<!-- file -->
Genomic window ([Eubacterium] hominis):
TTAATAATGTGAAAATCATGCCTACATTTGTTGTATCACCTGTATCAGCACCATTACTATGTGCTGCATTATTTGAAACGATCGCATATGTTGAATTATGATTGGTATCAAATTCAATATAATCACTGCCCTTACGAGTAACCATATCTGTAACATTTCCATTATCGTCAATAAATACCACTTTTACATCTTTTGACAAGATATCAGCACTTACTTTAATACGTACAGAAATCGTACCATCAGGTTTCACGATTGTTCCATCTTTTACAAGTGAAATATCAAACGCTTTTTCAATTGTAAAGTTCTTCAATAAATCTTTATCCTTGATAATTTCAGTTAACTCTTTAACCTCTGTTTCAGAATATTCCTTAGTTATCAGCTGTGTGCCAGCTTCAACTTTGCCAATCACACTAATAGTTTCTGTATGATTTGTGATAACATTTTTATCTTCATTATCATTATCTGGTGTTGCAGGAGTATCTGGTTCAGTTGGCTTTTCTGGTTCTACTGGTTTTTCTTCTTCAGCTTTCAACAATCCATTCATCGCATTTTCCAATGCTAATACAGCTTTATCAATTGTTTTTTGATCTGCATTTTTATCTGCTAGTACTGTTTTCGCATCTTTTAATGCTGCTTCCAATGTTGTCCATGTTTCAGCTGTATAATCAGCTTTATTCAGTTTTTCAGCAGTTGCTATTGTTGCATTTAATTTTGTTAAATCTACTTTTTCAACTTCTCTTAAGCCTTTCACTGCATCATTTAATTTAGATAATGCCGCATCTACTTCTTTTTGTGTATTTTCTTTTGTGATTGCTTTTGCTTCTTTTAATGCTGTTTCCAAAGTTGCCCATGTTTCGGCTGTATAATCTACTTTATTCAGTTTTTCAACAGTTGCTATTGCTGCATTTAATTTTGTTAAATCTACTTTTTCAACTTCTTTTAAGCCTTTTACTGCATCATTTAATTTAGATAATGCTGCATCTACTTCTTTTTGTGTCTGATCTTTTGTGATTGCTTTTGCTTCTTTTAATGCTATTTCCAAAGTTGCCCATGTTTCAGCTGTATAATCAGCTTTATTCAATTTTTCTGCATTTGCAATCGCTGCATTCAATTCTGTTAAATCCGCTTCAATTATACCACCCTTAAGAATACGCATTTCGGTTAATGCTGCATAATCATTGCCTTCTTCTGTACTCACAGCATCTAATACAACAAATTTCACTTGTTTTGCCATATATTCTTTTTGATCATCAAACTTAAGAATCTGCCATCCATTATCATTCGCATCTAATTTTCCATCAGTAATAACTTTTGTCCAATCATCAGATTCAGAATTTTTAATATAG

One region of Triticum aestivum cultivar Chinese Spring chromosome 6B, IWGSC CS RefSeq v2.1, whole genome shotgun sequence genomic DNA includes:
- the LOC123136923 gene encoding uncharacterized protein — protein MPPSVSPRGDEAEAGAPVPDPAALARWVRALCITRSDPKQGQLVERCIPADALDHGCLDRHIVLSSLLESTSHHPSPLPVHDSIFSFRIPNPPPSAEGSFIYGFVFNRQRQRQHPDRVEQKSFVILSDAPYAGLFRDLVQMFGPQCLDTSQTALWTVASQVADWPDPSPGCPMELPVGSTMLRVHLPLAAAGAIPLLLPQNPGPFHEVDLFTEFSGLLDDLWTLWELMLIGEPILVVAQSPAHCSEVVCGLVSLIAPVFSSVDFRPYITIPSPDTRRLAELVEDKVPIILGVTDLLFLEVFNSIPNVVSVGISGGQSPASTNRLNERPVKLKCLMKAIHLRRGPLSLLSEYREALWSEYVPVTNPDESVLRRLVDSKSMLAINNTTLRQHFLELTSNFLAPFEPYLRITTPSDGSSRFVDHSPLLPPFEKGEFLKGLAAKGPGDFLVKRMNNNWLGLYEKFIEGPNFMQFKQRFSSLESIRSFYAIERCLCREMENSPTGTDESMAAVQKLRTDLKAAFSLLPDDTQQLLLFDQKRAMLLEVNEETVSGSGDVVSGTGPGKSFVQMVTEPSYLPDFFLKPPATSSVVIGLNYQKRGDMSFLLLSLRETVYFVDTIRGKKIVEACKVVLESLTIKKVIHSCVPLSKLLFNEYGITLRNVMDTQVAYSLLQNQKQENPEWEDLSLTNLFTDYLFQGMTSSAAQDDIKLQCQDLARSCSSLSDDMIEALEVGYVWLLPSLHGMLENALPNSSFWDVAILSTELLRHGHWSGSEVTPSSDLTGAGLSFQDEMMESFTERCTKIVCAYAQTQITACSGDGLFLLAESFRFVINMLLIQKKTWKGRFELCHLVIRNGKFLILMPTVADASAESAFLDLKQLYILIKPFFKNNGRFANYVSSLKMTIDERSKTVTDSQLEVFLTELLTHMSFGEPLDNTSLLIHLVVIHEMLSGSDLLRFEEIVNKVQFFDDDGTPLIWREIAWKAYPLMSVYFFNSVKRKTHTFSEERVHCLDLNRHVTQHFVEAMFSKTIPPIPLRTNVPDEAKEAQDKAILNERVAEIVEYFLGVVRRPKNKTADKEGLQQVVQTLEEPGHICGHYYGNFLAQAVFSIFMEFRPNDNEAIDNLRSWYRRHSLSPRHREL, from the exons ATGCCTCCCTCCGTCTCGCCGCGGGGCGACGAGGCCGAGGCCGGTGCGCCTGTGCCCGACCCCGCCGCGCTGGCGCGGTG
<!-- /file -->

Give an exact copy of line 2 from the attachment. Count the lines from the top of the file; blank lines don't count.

TTAATAATGTGAAAATCATGCCTACATTTGTTGTATCACCTGTATCAGCACCATTACTATGTGCTGCATTATTTGAAACGATCGCATATGTTGAATTATGATTGGTATCAAATTCAATATAATCACTGCCCTTACGAGTAACCATATCTGTAACATTTCCATTATCGTCAATAAATACCACTTTTACATCTTTTGACAAGATATCAGCACTTACTTTAATACGTACAGAAATCGTACCATCAGGTTTCACGATTGTTCCATCTTTTACAAGTGAAATATCAAACGCTTTTTCAATTGTAAAGTTCTTCAATAAATCTTTATCCTTGATAATTTCAGTTAACTCTTTAACCTCTGTTTCAGAATATTCCTTAGTTATCAGCTGTGTGCCAGCTTCAACTTTGCCAATCACACTAATAGTTTCTGTATGATTTGTGATAACATTTTTATCTTCATTATCATTATCTGGTGTTGCAGGAGTATCTGGTTCAGTTGGCTTTTCTGGTTCTACTGGTTTTTCTTCTTCAGCTTTCAACAATCCATTCATCGCATTTTCCAATGCTAATACAGCTTTATCAATTGTTTTTTGATCTGCATTTTTATCTGCTAGTACTGTTTTCGCATCTTTTAATGCTGCTTCCAATGTTGTCCATGTTTCAGCTGTATAATCAGCTTTATTCAGTTTTTCAGCAGTTGCTATTGTTGCATTTAATTTTGTTAAATCTACTTTTTCAACTTCTCTTAAGCCTTTCACTGCATCATTTAATTTAGATAATGCCGCATCTACTTCTTTTTGTGTATTTTCTTTTGTGATTGCTTTTGCTTCTTTTAATGCTGTTTCCAAAGTTGCCCATGTTTCGGCTGTATAATCTACTTTATTCAGTTTTTCAACAGTTGCTATTGCTGCATTTAATTTTGTTAAATCTACTTTTTCAACTTCTTTTAAGCCTTTTACTGCATCATTTAATTTAGATAATGCTGCATCTACTTCTTTTTGTGTCTGATCTTTTGTGATTGCTTTTGCTTCTTTTAATGCTATTTCCAAAGTTGCCCATGTTTCAGCTGTATAATCAGCTTTATTCAATTTTTCTGCATTTGCAATCGCTGCATTCAATTCTGTTAAATCCGCTTCAATTATACCACCCTTAAGAATACGCATTTCGGTTAATGCTGCATAATCATTGCCTTCTTCTGTACTCACAGCATCTAATACAACAAATTTCACTTGTTTTGCCATATATTCTTTTTGATCATCAAACTTAAGAATCTGCCATCCATTATCATTCGCATCTAATTTTCCATCAGTAATAACTTTTGTCCAATCATCAGATTCAGAATTTTTAATATAG